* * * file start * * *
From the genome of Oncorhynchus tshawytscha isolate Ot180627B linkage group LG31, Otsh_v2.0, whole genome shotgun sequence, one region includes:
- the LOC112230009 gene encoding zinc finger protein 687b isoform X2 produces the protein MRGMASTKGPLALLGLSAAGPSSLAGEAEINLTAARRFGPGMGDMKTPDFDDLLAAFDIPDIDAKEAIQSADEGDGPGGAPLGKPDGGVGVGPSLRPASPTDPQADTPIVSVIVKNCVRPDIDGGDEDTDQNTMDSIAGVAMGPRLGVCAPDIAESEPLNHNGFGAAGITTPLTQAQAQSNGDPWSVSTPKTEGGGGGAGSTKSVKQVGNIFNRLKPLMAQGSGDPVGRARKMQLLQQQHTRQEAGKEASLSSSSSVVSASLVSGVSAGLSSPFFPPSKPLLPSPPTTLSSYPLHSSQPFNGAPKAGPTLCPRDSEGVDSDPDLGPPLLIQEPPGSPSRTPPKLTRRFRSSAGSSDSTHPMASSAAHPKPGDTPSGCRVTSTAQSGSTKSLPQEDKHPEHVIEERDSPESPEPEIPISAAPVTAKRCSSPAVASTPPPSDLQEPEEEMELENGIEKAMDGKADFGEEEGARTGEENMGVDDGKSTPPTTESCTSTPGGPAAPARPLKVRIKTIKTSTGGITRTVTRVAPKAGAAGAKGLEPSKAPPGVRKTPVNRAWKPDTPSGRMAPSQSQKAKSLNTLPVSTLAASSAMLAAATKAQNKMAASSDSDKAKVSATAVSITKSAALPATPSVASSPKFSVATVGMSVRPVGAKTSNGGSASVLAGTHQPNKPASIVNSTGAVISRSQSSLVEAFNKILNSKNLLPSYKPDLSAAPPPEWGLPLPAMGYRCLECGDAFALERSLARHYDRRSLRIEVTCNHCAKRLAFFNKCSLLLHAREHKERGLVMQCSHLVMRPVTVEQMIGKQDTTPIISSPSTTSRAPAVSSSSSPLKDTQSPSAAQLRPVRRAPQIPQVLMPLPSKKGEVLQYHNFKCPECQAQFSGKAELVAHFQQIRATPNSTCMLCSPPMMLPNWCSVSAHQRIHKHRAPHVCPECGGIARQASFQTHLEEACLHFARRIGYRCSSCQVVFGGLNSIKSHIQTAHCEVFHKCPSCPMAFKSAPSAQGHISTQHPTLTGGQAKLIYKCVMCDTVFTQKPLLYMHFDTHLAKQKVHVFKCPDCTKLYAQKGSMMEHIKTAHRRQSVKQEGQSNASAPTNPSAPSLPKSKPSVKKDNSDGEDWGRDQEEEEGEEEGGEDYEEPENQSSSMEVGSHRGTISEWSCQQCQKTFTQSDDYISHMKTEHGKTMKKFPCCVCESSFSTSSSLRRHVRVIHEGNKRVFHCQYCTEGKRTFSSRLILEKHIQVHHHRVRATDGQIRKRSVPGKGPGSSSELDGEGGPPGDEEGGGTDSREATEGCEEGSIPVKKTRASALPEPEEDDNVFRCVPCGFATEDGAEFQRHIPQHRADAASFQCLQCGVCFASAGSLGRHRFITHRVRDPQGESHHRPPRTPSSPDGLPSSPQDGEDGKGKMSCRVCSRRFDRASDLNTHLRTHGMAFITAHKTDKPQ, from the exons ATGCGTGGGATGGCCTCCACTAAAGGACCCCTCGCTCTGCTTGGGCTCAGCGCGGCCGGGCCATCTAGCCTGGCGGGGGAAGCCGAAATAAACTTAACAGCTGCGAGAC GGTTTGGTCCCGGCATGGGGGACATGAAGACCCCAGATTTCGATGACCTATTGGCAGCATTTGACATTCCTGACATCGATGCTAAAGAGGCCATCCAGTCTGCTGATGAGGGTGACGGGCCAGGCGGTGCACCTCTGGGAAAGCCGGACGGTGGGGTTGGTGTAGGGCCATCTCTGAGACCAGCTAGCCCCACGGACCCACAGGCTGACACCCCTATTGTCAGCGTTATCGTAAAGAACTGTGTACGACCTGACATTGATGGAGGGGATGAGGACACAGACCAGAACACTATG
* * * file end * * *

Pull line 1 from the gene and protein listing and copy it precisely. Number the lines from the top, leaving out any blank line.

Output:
From the genome of Oncorhynchus tshawytscha isolate Ot180627B linkage group LG31, Otsh_v2.0, whole genome shotgun sequence, one region includes: